HOLLANDALE, Miss. -- For decades, Mississippi and neighboring states with large black populations and expanses of enduring poverty made steady progress in reducing infant death. But, in what health experts call an ominous portent, progress has stalled, and in recent years the death rate has risen in Mississippi and several other states.
The setbacks have raised questions about the impact of cuts in welfare and Medicaid and of poor access to doctors, and, many doctors say, the growing epidemics of obesity, diabetes and hypertension among potential mothers, some of whom tip the scales here at 300 to 400 pounds.
"I don't think the rise is a fluke, and it's a disturbing trend, not only in Mississippi but throughout the Southeast," said Christina Glick, a neonatologist in Jackson, Miss., and past president of the National Perinatal Association.
To the shock of Mississippi officials, who in 2004 had seen the infant mortality rate -- defined as deaths by the age of 1 year per thousand live births -- fall to 9.7, the rate jumped sharply in 2005, to 11.4.
The national average in 2003, the last year for which data have been compiled, was 6.9. Smaller rises also occurred in 2005 in Alabama, North Carolina and Tennessee. Louisiana and South Carolina saw rises in 2004 and have not reported on 2005.
Whether the rises continue or not, federal officials say, rates have stagnated in the Deep South at levels well above the national average.
Most striking, here and throughout the country, is the large racial disparity. In Mississippi, infant deaths among blacks rose to 17 per thousand births in 2005 from 14.2 per thousand in 2004, while those among whites rose to 6.6 per thousand from 6.1. (The national average in 2003 was 5.7 for whites and 14.0 for blacks.)
The overall jump in Mississippi meant that 65 more babies died in 2005 than in the previous year, for a total of 481.
The toll is visible in Hollandale, a tired town in the impoverished Delta region of northwest Mississippi.
Jamekia Brown, 22 and two months pregnant with her third child, lives next to the black people's cemetery in the part of town called No Name, where multiple generations crowd into cheap clapboard houses and trailers.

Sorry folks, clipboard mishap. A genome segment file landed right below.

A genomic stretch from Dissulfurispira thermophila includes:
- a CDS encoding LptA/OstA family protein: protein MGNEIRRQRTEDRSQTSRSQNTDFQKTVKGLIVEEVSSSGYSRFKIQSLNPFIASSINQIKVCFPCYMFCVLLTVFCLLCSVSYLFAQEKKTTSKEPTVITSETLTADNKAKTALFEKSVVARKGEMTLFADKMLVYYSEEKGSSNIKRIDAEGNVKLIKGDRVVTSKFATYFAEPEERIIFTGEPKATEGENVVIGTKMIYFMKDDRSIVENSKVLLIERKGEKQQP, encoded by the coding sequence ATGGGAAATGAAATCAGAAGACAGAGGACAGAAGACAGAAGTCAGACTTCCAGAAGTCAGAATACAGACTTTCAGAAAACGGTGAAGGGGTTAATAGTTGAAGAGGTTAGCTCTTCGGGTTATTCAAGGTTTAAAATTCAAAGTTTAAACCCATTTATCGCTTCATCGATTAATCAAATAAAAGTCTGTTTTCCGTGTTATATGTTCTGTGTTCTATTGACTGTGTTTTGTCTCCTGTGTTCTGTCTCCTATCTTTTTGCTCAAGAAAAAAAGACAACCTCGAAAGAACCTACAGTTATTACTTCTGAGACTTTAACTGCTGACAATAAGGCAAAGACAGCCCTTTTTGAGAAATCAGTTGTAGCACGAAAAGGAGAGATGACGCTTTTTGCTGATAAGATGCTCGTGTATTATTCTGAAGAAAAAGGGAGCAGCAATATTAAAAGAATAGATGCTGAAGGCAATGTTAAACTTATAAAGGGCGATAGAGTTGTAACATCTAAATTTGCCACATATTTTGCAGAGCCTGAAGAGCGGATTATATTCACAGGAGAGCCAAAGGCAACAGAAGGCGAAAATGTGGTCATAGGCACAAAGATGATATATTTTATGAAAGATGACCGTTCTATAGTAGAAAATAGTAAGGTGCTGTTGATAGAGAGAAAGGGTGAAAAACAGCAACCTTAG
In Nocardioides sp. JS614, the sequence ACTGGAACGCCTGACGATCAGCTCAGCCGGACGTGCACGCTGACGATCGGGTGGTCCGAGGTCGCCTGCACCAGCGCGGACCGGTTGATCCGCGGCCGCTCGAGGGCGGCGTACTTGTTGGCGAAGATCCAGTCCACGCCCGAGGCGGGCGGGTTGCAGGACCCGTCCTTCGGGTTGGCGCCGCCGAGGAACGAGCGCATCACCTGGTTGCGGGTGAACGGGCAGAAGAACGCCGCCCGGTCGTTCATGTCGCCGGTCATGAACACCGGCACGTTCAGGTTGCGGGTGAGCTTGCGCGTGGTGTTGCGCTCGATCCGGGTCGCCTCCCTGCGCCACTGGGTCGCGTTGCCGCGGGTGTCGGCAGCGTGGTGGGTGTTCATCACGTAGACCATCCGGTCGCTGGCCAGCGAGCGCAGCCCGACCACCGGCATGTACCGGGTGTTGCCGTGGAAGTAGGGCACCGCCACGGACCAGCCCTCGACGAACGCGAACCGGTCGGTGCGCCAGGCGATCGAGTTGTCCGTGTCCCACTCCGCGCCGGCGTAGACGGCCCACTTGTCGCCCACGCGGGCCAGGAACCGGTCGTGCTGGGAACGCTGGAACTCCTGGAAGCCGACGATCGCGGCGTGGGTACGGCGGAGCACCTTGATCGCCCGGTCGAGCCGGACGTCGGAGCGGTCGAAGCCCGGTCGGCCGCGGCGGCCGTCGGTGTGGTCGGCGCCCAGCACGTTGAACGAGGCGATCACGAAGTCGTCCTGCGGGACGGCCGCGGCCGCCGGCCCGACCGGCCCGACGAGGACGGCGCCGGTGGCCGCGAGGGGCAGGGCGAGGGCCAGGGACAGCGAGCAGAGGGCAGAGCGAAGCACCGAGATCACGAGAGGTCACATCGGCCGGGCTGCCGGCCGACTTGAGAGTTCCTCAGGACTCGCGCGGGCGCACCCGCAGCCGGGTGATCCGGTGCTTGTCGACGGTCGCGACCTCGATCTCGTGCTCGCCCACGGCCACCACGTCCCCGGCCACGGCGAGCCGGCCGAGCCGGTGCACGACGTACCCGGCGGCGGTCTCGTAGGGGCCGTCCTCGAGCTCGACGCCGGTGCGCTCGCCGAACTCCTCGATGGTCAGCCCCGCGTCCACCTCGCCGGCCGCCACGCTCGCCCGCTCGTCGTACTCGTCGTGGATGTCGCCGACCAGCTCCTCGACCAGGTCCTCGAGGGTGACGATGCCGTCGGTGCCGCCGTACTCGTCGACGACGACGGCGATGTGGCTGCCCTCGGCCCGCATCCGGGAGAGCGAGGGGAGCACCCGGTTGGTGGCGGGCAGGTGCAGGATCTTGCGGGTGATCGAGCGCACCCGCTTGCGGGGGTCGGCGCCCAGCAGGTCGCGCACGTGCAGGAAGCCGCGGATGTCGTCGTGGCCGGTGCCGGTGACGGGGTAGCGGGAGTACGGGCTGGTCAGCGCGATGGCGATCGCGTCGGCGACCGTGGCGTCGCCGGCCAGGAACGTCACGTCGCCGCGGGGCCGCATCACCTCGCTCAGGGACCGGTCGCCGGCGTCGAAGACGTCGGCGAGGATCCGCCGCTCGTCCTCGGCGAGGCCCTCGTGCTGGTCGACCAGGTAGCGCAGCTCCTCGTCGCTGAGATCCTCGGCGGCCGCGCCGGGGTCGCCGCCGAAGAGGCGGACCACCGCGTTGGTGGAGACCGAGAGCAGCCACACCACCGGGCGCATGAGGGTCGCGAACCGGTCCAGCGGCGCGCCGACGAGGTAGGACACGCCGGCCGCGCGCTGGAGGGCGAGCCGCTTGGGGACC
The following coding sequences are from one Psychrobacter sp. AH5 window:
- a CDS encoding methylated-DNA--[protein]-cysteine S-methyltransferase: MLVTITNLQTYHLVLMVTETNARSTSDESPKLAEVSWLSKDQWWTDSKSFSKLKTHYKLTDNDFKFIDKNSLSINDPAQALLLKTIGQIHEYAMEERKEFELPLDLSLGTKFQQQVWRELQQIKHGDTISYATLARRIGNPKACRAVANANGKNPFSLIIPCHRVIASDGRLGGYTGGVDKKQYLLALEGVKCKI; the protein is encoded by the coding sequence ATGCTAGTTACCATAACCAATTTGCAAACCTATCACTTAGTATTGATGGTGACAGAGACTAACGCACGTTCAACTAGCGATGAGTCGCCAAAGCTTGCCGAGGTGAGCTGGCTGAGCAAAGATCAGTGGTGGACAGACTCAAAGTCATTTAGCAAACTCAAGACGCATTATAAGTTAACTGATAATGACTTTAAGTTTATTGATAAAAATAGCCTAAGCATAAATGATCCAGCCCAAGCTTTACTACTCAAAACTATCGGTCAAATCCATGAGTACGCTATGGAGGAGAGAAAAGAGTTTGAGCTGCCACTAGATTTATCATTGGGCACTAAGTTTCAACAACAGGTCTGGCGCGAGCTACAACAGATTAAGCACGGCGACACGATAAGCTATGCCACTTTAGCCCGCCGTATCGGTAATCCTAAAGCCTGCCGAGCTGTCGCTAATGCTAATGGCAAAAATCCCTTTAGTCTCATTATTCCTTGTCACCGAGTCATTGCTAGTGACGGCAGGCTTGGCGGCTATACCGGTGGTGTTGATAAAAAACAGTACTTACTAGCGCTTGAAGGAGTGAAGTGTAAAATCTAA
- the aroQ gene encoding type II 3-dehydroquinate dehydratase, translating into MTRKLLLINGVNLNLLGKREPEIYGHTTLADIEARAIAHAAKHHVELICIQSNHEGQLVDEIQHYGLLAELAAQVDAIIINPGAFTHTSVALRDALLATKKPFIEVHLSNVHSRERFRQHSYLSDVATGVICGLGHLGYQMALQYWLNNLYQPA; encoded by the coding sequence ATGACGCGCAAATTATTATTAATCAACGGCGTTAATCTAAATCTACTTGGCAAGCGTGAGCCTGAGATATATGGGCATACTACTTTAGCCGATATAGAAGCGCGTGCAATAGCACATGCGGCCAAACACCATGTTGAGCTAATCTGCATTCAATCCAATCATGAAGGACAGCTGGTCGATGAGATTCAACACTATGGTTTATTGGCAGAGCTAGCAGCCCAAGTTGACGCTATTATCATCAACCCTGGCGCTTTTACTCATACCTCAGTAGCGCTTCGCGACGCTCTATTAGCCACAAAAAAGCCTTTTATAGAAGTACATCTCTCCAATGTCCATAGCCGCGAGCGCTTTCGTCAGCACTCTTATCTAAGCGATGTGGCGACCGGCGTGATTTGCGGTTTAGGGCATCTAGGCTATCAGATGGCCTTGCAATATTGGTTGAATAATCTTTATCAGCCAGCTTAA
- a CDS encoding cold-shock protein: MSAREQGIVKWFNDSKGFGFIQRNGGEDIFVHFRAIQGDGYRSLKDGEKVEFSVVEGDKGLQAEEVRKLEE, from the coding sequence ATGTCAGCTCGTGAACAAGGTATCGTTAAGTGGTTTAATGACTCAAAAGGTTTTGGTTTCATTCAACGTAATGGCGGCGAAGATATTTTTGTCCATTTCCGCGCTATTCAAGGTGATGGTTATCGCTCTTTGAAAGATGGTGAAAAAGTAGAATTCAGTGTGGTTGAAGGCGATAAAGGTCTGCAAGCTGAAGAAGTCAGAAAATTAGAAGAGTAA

So it took only a minute to walk to the graves of Brown's first two children, marked with temporary metal signs because she cannot afford tombstones.
Her son, who was born with deformities in 2002, died in her arms a few months later, after surgery. Her daughter was stillborn the next year. Nearby is another green marker, for a son of Brown's cousin who died at four months, apparently of pneumonia.
The main causes of infant death in poor Southern regions included premature and low-weight births; sudden infant death syndrome, which is linked to parental smoking and unsafe sleeping positions; and, among poor black teenage mothers in particular, deaths from accidents and disease.
William Langston, an obstetrician at the Mississippi Department of Health, said that officials could not explain the sudden increase and were investigating. Langston said the state was working to extend prenatal care and was experimenting with new outreach programs. But, he added, "programs take money, and Mississippi is the poorest state in the nation."
Doctors who treat poor women say they are not surprised by the reversal. "I think the rise is real, and it's going to get worse," said Bouldin Marley, an obstetrician at a private clinic in Clarksdale since 1979. "The mothers in general, black or white, are not as healthy," Marley said, calling obesity and its complications a main culprit.
Obesity makes it more difficult to do diagnostic tests such as ultrasounds and can lead to hypertension and diabetes, which can cause the fetus to be undernourished, he said.
Another major problem, Marley said, is that some women arrive in labor having had little or no prenatal care. "I don't think there's a lack of providers or facilities," he said. "Some women just don't have the get up and go."
But social workers say the motivation of poor women is not so simply described, and it can be affected by cuts in social programs and a dearth of transportation as well as low self-esteem.
"If you didn't have a car and had to go 60 miles to see a doctor, would you go very often?" said Ramona Beardain, director of Delta Health Partners. The group runs a federally financed program, Healthy Start, that sends social workers and nurses to counsel pregnant teenagers and new mothers in seven counties of the Delta. "If they're in school, they miss the day; if they're working, they don't get paid," Beardain said.
Poverty has climbed in Mississippi in recent years, and things are tougher in other ways for poor women, with cuts in cash welfare and changes in the medical safety net.
In 2004, Gov. Haley Barbour came to office promising not to raise taxes and to cut Medicaid. Face-to-face meetings were required for annual re-enrollment in Medicaid and CHIP, the children's health insurance program; locations and hours for enrollment changed, and documentation requirements became more stringent.
As a result, the number of non-elderly people, mainly children, covered by the Medicaid and CHIP programs declined by 54,000 in the 2005 and 2006 fiscal years. According to the Mississippi Health Advocacy Program in Jackson, some eligible pregnant women were deterred by the new procedures from enrolling.